Diana West

The buzzword on Afghanistan is "trust."

Having routed the Taliban, liberated millions, midwived a (Sharia-supreme) constitution, assisted in elections, propped up a government and routed the Taliban some more, all the United States needs now to win victory in Afghanistan is to win the "trust" of the Afghan people.

So, cockamamiely, wrote Adm. Mike Mullen, chairman of the Joint Chiefs, in a column appearing in the Washington Post just days before President Obama ordered 17,000 new troops to Afghanistan, nearly doubling the American presence there.

The president's top military adviser explained the policy this way: "We have learned, after seven years of war, that trust is the coin of the realm -- that building it takes time, losing it take mere seconds, and maintaining it may be our most important and most difficult objective."

Sorry, admiral, but if that is what we have "learned" in a war that has claimed more than 600 American lives, wounded and maimed thousands more, and cost billions of pre-bailout dollars, we are practically done for.

Why? The short answer is that in making a primary objective out of winning the "trust" of the Afghan people, the chairman of the Joint Chiefs has, by definition, abandoned all rational war policy. Indeed, he has placed the marker for American success not on the ability of U.S. forces to execute their missions, but on the emotional reaction of the average, illiterate, infidel-hostile, modernity-challenged Afghan to those missions.

"Lose the (Afghan) people's trust," Mullen writes, "and we lose the war." I wish I could say I've never heard such fatuous counsel, but the entire so-called war on terror, from start to non-finish, reverberates with this same sort of line. It tends to turn profound Islamic differences from the West into profound Western failings toward Islam. Rather than walk our nation up to the cultural chasm between Islam and the West and show us what it looks like, our leaders have, in effect, made that chasm into their own personal responsibility, something to fill in, paper over and, above all, never, ever mention.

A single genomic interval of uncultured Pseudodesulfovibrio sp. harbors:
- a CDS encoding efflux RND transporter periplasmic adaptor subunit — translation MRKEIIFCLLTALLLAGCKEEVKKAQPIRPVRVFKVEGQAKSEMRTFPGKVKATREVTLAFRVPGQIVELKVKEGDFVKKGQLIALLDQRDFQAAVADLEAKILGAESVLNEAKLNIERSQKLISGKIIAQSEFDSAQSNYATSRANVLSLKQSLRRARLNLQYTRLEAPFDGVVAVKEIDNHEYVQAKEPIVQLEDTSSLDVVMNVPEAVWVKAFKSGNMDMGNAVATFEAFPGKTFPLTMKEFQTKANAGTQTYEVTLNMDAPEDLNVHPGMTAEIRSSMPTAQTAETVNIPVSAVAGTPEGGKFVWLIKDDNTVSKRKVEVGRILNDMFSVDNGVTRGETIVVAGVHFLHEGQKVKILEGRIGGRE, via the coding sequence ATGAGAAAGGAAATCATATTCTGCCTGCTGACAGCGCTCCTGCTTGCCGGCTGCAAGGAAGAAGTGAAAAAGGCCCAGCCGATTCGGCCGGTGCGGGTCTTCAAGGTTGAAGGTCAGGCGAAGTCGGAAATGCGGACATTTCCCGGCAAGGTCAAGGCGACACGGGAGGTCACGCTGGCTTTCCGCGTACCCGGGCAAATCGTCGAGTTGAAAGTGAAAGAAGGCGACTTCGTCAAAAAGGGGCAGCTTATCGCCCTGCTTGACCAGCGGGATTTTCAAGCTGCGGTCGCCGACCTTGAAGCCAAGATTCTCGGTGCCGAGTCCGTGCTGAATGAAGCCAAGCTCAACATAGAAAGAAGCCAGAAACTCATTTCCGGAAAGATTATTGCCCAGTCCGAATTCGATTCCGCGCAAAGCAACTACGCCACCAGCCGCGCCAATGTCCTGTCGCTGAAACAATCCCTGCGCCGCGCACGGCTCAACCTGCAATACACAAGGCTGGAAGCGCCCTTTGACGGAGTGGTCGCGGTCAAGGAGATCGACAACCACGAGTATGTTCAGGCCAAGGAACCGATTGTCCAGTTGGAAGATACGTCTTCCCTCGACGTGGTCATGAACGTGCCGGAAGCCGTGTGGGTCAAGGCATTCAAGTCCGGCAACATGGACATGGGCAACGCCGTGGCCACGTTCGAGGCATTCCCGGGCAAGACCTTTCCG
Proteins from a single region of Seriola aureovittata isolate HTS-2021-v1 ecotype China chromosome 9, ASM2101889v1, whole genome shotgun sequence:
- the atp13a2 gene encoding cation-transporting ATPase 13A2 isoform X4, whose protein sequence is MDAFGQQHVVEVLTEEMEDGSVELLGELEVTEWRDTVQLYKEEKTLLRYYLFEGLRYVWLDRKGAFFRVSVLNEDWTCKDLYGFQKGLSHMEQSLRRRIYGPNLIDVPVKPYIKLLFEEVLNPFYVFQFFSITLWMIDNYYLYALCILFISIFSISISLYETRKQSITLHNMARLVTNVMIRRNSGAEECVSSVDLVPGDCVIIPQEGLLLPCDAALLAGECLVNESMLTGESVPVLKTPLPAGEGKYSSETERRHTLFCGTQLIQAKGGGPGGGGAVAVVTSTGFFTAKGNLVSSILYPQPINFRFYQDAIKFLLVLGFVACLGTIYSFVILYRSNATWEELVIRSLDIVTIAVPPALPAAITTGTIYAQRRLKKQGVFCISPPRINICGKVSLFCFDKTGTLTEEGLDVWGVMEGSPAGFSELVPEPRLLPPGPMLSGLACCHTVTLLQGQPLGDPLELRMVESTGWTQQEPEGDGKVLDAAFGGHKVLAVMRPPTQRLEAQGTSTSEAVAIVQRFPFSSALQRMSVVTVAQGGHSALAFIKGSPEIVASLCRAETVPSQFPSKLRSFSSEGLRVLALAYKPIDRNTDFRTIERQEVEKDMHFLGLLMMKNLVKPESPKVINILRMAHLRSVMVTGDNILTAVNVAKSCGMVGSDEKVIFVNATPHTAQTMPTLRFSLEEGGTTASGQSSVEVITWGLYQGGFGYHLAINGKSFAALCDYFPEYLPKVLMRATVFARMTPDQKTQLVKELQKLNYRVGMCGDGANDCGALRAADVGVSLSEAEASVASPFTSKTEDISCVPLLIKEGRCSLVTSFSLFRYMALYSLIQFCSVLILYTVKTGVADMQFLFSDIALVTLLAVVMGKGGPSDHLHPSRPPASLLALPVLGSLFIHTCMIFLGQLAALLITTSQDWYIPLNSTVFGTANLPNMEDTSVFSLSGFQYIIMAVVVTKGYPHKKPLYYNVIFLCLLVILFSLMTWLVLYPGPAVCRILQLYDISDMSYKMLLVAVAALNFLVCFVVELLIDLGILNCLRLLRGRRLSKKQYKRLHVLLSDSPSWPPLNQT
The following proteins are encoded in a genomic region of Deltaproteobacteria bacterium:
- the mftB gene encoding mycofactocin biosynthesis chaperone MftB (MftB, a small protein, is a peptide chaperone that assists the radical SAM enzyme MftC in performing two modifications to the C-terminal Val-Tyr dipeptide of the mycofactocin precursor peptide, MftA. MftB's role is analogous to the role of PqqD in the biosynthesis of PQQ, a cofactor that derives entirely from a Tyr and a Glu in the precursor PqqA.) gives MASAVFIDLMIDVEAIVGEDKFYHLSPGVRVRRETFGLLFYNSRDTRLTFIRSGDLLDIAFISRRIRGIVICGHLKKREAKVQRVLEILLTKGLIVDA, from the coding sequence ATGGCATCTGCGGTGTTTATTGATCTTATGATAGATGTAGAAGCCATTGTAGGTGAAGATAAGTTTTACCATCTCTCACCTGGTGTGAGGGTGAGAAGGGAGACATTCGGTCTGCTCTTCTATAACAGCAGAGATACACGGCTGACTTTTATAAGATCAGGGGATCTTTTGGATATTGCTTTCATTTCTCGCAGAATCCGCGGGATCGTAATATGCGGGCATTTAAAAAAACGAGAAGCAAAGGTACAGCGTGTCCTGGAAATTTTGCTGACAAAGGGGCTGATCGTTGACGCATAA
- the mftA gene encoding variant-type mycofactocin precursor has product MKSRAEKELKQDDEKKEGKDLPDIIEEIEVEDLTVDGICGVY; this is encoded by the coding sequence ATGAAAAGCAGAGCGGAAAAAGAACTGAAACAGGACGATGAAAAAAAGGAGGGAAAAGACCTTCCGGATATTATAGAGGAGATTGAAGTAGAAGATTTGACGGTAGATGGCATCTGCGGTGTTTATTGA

Thus, Mullen blames the Afghan failure to hail the United States as the conquering hero on a purely American failure to maintain Afghan "trust" -- an unfair rap, frankly, on dedicated troops stretched thin by far too many years of deployment. Indeed, Mullen broaches the "trust" topic with a distasteful allusion to Pleminius, a Roman tyrant, who, around 200 B.C., became notorious for his and his soldier's raping, pillaging and plundering of the Locrians, who expected and ultimately received restitution from Rome.

"We are not Romans, of course," Mullen writes.

Gee, thanks a lot.

He continues: "Our brigade combat teams are not the legions of old. But we in the U.S. military are likewise held to a high standard. Like the Romans, we are expected to do the right thing, and when we don't, to make it right again."

And what exactly has the United States done that isn't right?

"It doesn't matter how hard we try to avoid hurting the innocent, and we do try very hard," Mullen writes. "It doesn't matter how proportional the force we deploy, how precisely we strike. It doesn't even matter if the enemy hides behind civilians. What matters are the death and destruction that result and the expectation that we could have avoided it. In the end, all that matters is that, despite our best efforts, sometimes we take the very lives we are trying to protect."

He adds: "You cannot defeat an insurgency this way."